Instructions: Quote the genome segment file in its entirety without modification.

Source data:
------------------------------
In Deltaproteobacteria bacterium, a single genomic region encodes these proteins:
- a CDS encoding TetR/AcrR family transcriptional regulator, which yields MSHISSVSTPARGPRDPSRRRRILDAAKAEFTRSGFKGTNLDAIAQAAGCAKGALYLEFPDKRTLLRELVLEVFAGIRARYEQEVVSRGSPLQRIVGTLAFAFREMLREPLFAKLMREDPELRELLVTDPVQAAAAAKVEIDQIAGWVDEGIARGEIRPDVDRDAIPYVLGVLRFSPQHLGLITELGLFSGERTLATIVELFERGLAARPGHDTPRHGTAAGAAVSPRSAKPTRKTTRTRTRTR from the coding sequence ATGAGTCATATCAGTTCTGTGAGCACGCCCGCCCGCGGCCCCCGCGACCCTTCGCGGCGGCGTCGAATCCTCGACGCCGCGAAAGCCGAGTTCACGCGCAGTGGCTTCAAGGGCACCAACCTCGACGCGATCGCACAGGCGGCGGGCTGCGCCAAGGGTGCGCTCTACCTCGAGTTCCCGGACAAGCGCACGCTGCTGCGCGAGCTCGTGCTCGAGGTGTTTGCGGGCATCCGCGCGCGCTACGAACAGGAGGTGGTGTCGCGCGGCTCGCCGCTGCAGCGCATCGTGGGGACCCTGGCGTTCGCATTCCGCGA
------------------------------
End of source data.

In Deltaproteobacteria bacterium, a single genomic region encodes these proteins:
- a CDS encoding TetR/AcrR family transcriptional regulator, which yields MSHISSVSTPARGPRDPSRRRRILDAAKAEFTRSGFKGTNLDAIAQAAGCAKGALYLEFPDKRTLLRELVLEVFAGIRARYEQEVVSRGSPLQRIVGTLAFAFREMLREPLFAKLMREDPELRELLVTDPVQAAAAAKVEIDQIAGWVDEGIARGEIRPDVDRDAIPYVLGVLRFSPQHLGLITELGLFSGERTLATIVELFERGLAARPGHDTPRHGTAAGAAVSPRSAKPTRKTTRTRTRTR from the coding sequence ATGAGTCATATCAGTTCTGTGAGCACGCCCGCCCGCGGCCCCCGCGACCCTTCGCGGCGGCGTCGAATCCTCGACGCCGCGAAAGCCGAGTTCACGCGCAGTGGCTTCAAGGGCACCAACCTCGACGCGATCGCACAGGCGGCGGGCTGCGCCAAGGGTGCGCTCTACCTCGAGTTCCCGGACAAGCGCACGCTGCTGCGCGAGCTCGTGCTCGAGGTGTTTGCGGGCATCCGCGCGCGCTACGAACAGGAGGTGGTGTCGCGCGGCTCGCCGCTGCAGCGCATCGTGGGGACCCTGGCGTTCGCATTCCGCGA